MOST VIEWED

  • Investors’ $14.4M projects approved

    New investments from local and foreign sources continue to pour into Cambodia despite the Covid-19 pandemic remaining a lingering threat to regional and global economies. This comes as the Kingdom’s gross domestic product (GDP) is expected to contract between one and 2.9 per cent this

  • NagaWorld casinos set to reopen, schools to follow

    NAGACORP Ltd has requested that it be allowed to reopen its NagaWorld integrated resorts in Phnom Penh after the government recently approved casinos to operate again, provided they follow Covid-19 prevention measures set by the Ministry of Health. Mey Vann, the director-general of the Ministry

  • Rubber exports stretch 17%

    Cambodia exported 97,175 tonnes of natural rubber in the first five months of this year, surging 17 per cent compared to the same period last year as the Covid-19 pandemic stretches on, Ministry of Agriculture, Forestry and Fisheries official Khuong Phalla told The Post on Thursday. Phalla,

  • ASEM supports Kingdom’s proposal to postpone meeting amid Covid

    The 13th Asia-Europe Meeting (ASEM13) scheduled to be held in Cambodia in November has been postponed until mid-2021 due to the Covid-19 pandemic, a Ministry of Foreign Affairs and International Cooperation press statement released on Saturday said. The decision was made during a two-day meeting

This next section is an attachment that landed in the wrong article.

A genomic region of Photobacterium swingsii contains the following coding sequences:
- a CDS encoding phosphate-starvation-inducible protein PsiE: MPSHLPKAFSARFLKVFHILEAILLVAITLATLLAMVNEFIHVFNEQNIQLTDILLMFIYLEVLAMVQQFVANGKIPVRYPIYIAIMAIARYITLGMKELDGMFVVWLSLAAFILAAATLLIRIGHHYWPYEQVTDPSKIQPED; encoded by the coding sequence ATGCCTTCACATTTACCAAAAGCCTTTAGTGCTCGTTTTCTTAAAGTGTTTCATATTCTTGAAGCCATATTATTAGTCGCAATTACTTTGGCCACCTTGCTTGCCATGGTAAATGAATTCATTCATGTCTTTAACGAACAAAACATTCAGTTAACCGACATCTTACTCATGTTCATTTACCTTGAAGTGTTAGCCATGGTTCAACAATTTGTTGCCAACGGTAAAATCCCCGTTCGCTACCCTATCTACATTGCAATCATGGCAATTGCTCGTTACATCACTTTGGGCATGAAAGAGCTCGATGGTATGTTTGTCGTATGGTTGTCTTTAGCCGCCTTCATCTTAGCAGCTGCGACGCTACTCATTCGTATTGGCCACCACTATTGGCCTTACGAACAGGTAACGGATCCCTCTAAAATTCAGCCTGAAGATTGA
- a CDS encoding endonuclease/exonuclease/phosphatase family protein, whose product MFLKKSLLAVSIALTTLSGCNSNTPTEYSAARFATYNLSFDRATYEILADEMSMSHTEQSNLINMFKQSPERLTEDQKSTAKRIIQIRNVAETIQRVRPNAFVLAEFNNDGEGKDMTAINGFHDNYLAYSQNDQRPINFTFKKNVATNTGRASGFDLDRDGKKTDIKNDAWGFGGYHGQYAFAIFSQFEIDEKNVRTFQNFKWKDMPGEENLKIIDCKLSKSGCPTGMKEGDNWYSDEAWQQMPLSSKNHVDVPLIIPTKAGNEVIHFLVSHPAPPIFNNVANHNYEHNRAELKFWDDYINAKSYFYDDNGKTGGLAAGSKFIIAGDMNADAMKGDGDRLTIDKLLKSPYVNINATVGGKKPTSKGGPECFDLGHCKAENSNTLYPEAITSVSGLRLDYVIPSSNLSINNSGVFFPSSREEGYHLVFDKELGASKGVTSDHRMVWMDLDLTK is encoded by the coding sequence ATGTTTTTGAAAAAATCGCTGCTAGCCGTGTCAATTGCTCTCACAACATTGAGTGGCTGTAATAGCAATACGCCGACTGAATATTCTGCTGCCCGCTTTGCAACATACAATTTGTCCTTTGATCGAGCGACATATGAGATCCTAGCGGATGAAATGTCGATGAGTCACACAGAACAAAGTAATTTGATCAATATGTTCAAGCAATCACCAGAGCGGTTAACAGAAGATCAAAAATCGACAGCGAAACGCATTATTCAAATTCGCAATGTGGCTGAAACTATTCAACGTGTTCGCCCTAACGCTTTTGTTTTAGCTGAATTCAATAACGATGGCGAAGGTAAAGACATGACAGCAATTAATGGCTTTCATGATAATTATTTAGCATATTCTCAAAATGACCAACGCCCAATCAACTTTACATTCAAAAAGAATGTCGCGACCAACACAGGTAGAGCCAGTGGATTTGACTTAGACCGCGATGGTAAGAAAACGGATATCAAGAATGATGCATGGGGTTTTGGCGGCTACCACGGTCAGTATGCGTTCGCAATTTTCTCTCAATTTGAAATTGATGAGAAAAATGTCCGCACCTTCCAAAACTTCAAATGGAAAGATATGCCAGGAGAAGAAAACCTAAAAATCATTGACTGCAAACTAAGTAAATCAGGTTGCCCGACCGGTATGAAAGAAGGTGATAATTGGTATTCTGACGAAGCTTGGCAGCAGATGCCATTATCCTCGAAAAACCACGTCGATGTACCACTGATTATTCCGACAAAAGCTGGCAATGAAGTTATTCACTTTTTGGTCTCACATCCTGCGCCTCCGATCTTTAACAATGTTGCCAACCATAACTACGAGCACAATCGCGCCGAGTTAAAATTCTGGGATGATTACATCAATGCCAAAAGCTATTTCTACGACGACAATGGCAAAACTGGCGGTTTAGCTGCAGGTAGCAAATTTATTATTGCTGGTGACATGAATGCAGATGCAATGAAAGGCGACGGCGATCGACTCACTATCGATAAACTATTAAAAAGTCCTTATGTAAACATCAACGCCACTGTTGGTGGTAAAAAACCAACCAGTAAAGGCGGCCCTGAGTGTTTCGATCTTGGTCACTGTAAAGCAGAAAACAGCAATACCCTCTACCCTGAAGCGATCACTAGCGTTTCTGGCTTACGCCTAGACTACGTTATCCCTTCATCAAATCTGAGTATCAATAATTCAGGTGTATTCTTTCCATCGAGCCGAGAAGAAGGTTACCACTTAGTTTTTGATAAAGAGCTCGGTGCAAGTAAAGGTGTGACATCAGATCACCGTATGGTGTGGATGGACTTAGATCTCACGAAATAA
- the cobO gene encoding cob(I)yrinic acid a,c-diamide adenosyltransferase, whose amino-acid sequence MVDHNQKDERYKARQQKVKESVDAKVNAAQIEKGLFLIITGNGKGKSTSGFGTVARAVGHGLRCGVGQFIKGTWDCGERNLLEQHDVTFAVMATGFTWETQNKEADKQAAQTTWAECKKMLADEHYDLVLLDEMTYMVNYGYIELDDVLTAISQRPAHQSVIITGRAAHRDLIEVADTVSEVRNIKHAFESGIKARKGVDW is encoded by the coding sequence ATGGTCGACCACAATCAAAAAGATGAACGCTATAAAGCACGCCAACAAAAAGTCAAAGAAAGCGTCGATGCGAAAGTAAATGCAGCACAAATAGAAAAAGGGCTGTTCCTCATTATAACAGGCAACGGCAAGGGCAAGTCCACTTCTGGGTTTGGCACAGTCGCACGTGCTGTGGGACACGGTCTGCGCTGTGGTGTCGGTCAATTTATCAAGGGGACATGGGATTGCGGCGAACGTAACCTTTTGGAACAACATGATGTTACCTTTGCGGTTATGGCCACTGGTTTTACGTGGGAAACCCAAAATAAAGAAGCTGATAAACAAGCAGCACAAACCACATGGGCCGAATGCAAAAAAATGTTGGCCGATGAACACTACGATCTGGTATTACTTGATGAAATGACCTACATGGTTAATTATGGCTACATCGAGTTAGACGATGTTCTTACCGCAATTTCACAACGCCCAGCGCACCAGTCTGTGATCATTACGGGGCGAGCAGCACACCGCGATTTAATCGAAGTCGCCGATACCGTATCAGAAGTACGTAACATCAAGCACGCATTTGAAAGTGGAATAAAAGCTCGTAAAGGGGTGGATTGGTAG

• Coffee maker roasted for producing fake product

    The Ministry of Interior’s Counter Counterfeit Committee will send a suspect to court on Monday after she allegedly roasted coffee mixed with soybeans and other ingredients, creating a product which could pose a high risk to consumers’ health. On the afternoon of July 2, the

  • Cash handout programme 80% complete

    Minister of Social Affairs, Veterans and Youth Rehabilitation Vong Soth confirmed on Thursday that the implementation of the Cash Transfer Programme For Poor and Vulnerable Households During Covid-19 had been implemented for more than 80% of the over 560,000 families. The programme was introduced one week ago.

  • Cambodia armed with money laundering laws

    Money laundering will now carry a penalty of up to five years in prison while those convicted of financing terrorists will be jailed for up to 20 years, according to new laws promulgated by King Norodom Sihamoni and seen by The Post on Thursday. Comprising nine

  • Where is Cambodia’s exit strategy that can save the economy?

    With the prospect of being slammed by a double whammy, the government is working on an economic recovery plan to deliver it from Covid-19 and the EU’s partial withdrawal of the Everything But Arms scheme in the next two to three years Cambodia is

  • Schools to be reopened in ‘three stages’

    With guidance from Prime Minister Hun Sen, the Ministry of Education, Youth and Sport, is in the process of reopening schools in three stages. But no timeline has been set, ministry spokesperson Ros Soveacha said on Thursday. Soveacha said the first stage will be to

  • Kingdom, UN discuss rights

    A year after Cambodia received 198 recommendations from UN member countries, the UN Office of the High Commissioner for Human Rights (OHCHR-Cambodia) met with the Cambodia Human Rights Committee (CHRC) to discuss following-up on the Kingdom’s third cycle of the Universal Periodic Review (UPR) and